I do know that Sinhalese were killed in predominantly Tamil areas. I do know that no one mourns those deaths. I do know that some 600 policemen were shot in cold blood by the LTTE, in the name of Tamil Liberation and that few Tamils would stand up and say ‘that was done by Tamils and I am ashamed, I confess the guilt of a community and I ask in the name of a community for forgiveness.’ I know that Tamils who are thus silent would not utter a word to dispute the claim that they are represented by the very same killers.

It does not matter. What matters is that Sinhala people, i.e. a community I identify with, killed a certain number of Tamils. If I claim to be a Sinhalese, if I am proud of the heritage, the culture, the civilisation, and other things associated with the collective identity ‘Sinhala,’ then I should also shudder at the things done in that name. I shudder.

I can’t ask Tamils to suffer an identity-conscious, shudder for the atrocities committed against the nation, the community, the history, etc., that I identify with. I shudder. I can ask people like Chandragupta Thenuwara and Jagath Weerasinghe (both artists, who are still suffering from a July ’83 angst and happily up their portfolios and profiles on account of this) how come they missed ’71 and ’88-’89, but I would be wasting my time. People made careers out of July ’83 and its commemoration; it has been read, misread, misrepresented, mourned, denied, apologised for, blown out of proportion, employed to justify all kinds of horrors which make the particular horrors of that year, that month, seem like a schoolyard quarrel. Yes, people made careers and that’s good. I still shudder.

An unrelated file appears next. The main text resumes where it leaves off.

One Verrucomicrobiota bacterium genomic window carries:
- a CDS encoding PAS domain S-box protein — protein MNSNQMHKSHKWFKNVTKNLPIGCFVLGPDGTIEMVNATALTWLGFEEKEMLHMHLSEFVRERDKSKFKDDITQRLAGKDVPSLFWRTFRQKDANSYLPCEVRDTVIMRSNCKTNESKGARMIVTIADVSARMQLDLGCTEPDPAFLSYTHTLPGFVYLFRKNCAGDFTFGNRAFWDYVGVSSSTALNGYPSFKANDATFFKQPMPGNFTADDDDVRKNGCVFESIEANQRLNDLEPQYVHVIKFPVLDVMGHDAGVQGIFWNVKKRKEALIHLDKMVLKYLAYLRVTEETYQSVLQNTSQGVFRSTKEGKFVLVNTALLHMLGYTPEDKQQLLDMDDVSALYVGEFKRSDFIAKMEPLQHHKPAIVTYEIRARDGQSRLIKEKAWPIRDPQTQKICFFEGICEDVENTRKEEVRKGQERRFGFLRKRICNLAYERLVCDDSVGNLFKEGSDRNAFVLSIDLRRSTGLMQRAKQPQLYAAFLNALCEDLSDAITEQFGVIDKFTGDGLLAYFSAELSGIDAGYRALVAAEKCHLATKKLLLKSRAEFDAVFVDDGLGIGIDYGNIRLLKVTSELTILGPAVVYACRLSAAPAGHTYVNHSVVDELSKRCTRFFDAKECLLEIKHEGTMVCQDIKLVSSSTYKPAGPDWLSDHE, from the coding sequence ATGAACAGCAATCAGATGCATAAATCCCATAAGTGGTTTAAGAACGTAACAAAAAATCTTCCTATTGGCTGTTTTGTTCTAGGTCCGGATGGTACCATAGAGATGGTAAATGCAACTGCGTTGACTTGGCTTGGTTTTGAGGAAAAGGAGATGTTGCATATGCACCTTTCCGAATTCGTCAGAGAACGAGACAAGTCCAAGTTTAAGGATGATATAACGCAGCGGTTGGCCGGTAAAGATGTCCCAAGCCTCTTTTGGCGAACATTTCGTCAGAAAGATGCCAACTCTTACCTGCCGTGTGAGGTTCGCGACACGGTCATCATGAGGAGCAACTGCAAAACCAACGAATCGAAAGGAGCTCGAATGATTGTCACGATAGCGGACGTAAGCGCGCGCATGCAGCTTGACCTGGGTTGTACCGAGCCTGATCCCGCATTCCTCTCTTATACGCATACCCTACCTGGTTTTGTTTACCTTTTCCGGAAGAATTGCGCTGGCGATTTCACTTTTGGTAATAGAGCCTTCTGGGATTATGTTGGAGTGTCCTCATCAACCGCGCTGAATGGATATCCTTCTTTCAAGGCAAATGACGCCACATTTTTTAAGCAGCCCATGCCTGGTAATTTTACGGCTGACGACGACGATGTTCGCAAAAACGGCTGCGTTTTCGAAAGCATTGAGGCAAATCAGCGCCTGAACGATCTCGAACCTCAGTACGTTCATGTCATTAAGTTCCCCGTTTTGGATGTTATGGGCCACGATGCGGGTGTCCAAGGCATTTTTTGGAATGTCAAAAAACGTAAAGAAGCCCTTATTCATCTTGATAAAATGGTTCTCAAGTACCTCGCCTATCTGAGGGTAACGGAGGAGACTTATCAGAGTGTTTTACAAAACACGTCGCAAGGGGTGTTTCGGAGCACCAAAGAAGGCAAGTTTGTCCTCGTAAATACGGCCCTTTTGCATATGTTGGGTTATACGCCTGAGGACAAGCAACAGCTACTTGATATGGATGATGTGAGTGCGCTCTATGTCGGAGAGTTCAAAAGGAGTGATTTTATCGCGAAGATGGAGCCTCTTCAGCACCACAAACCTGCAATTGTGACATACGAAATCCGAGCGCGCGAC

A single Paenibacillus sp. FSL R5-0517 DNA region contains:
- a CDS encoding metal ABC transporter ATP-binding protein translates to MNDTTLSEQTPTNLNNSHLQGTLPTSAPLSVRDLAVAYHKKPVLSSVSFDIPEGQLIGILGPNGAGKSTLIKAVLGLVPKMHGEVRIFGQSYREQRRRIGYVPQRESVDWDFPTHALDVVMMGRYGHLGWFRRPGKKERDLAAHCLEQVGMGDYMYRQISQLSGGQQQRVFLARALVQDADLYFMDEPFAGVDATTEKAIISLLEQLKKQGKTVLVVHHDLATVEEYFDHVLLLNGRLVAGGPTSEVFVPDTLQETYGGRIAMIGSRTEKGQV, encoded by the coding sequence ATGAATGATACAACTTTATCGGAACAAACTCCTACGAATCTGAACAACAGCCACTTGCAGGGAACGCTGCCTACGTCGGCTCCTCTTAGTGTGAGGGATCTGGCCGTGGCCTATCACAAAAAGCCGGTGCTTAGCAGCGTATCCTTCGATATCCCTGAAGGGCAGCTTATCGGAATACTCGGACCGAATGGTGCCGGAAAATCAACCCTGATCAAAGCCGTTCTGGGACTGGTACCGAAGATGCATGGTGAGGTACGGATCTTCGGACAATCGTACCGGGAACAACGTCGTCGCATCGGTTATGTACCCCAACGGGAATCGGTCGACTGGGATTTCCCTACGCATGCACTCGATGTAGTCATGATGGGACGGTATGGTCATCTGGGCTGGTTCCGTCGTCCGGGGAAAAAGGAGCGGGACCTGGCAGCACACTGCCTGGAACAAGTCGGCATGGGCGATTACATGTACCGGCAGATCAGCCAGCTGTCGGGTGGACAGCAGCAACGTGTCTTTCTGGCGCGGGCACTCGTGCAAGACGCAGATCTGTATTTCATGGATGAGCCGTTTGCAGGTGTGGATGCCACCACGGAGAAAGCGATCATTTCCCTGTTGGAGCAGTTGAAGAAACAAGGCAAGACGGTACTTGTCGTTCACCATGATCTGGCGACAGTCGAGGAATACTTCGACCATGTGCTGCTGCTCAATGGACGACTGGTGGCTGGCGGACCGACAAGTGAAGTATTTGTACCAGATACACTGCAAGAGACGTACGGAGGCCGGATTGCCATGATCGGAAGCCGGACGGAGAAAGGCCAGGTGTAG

I want to say sorry, I want to ask for forgiveness. I ask for forgiveness from academics, foreign experts, humanitarian agencies, and most of all Tamil people, for my inability to understand why they do not ask how the thousands of Tamils who did not die, did not in fact die in that fateful July, and why they’ve literally chosen to run away from a war no one wants and taken up residence among Sinhala people outside of the so-called traditional homelands.

I ask for forgiveness from the families of those 600 plus policemen who are never remembered, whose butchering did not warrant the butchers being conferred the kind of labelling that the Sinhala people were conferred with, not because such labelling is good (it is not!) but because July ’83 and its politicisation and aggrandisement has made it possible for other kinds of butchery to happen and slip into the wayside as irrelevant, incompetent or irresponsible. Please forgive me: I forgot to remember that day and that tragedy. Perhaps I’ve been made to forget, but that’s no excuse.

And the families of those who were killed, I must ask for their forgiveness. No, I am not guilty of your loved one’s death. I am guilty of something else: the fact that I did not intervene, did not prevent that unnecessary death. I am sorry, yes, but not because so many people were killed. I am sorry, simply, because I could not save each and every one of them. There is no shuddering here. Just guilt, for a crime of omission, not for want of will but for want of capacity.